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Torah Study: Chukat and the Passing of the Cohort

2011.07.01
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WHEN JERRY GARCIA AND GENE Roddenberry died, I shed actual tears. Although I didn’t know either of them personally, they had both played important roles in my life — Jerry taught me to dance, Gene taught me to dream — and because of their role in the culture at large, their deaths were like the shutting of a communal door.

There’s a similar circumstance in this week’s Torah portion, Chukat, which notes — among other incidents — the deaths of Moses’ siblings, Miriam and Aaron, themselves beloved by their community. Think what it must have been like for the Israelites: smacked out of Egypt by the back of God’s miracle-hand, given a new constitution beneath a thundering mountain, then doomed by ingratitude to wander the desert for 40 years. Moses, Aaron and Miriam were all the leadership they knew: Moses the mysterious, whose face glows when he talks to God; Aaron, who loved peace so much he’d even tell fibs to achieve it; Miriam, the wise woman whose portable well enabled life in the desert.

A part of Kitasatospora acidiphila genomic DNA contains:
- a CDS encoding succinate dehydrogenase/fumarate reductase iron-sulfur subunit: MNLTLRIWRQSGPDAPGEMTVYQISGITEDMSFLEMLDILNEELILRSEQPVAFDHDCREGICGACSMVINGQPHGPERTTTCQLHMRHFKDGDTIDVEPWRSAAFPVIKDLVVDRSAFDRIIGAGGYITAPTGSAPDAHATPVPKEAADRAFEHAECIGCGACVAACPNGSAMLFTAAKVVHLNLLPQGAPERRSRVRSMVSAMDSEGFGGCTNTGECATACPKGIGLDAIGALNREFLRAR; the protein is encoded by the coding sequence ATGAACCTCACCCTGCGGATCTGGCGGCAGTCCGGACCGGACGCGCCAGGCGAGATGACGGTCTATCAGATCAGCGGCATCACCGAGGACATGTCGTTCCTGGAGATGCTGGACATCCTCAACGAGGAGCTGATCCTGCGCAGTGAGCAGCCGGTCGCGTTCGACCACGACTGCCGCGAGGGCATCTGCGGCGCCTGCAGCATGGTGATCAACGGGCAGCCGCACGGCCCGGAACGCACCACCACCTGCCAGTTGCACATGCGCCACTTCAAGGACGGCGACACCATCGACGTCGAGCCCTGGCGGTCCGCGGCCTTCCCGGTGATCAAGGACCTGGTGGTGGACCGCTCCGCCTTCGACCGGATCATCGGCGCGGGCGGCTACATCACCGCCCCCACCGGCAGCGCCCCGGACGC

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Game of Life: Rules

2011.06.13
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THE UNIVERSE IS FULL OF “Learn Here” stickers, each with a different adhesive strength. Collect enough and you win.

PS to my friend, Lillian, who says, “Define ‘enough’” — if you’re still collecting, you haven’t won yet.

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Torah Study: Naso, Nazir, and the Quest For What’s Had

2011.06.03
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Neal & Ann’s Torah Study
Saturday, June 4, 2011, 10 am-noonish (RSVP)
Torah Portion: Naso (Deuteronomy 4:21-7:89)
Haftarah: Judges 13:2-25

WHAT DO A SPA, MEDITATION, prayer, music and this week’s Torah portion have in common?

One answer: They all describe ways of getting closer to God.